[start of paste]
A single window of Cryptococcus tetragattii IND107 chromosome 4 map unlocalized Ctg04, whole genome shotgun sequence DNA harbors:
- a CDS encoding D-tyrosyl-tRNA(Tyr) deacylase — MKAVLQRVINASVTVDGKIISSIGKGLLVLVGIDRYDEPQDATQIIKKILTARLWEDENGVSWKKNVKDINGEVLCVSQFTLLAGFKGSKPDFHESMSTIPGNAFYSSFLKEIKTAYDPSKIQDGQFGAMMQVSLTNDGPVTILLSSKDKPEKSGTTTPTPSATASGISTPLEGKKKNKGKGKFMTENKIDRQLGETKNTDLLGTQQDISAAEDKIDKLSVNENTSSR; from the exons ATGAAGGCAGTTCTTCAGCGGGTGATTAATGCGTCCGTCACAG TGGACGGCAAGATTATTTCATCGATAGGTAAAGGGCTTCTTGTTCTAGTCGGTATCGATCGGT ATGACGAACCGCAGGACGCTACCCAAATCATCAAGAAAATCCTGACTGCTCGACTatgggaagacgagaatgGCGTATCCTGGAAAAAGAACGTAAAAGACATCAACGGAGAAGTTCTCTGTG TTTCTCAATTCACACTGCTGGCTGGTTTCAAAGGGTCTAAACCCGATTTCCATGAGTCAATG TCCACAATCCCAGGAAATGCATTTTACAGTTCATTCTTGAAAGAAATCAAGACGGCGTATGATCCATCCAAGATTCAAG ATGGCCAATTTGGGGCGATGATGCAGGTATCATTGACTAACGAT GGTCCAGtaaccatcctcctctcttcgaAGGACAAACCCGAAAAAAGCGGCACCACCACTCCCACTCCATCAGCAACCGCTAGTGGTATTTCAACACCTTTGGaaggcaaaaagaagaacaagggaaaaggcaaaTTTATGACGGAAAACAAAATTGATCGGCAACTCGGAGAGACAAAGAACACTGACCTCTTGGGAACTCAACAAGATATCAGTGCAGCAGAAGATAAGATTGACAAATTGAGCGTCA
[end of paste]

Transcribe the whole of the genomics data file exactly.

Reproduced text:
A single window of Cryptococcus tetragattii IND107 chromosome 4 map unlocalized Ctg04, whole genome shotgun sequence DNA harbors:
- a CDS encoding D-tyrosyl-tRNA(Tyr) deacylase — MKAVLQRVINASVTVDGKIISSIGKGLLVLVGIDRYDEPQDATQIIKKILTARLWEDENGVSWKKNVKDINGEVLCVSQFTLLAGFKGSKPDFHESMSTIPGNAFYSSFLKEIKTAYDPSKIQDGQFGAMMQVSLTNDGPVTILLSSKDKPEKSGTTTPTPSATASGISTPLEGKKKNKGKGKFMTENKIDRQLGETKNTDLLGTQQDISAAEDKIDKLSVNENTSSR; from the exons ATGAAGGCAGTTCTTCAGCGGGTGATTAATGCGTCCGTCACAG TGGACGGCAAGATTATTTCATCGATAGGTAAAGGGCTTCTTGTTCTAGTCGGTATCGATCGGT ATGACGAACCGCAGGACGCTACCCAAATCATCAAGAAAATCCTGACTGCTCGACTatgggaagacgagaatgGCGTATCCTGGAAAAAGAACGTAAAAGACATCAACGGAGAAGTTCTCTGTG TTTCTCAATTCACACTGCTGGCTGGTTTCAAAGGGTCTAAACCCGATTTCCATGAGTCAATG TCCACAATCCCAGGAAATGCATTTTACAGTTCATTCTTGAAAGAAATCAAGACGGCGTATGATCCATCCAAGATTCAAG ATGGCCAATTTGGGGCGATGATGCAGGTATCATTGACTAACGAT GGTCCAGtaaccatcctcctctcttcgaAGGACAAACCCGAAAAAAGCGGCACCACCACTCCCACTCCATCAGCAACCGCTAGTGGTATTTCAACACCTTTGGaaggcaaaaagaagaacaagggaaaaggcaaaTTTATGACGGAAAACAAAATTGATCGGCAACTCGGAGAGACAAAGAACACTGACCTCTTGGGAACTCAACAAGATATCAGTGCAGCAGAAGATAAGATTGACAAATTGAGCGTCA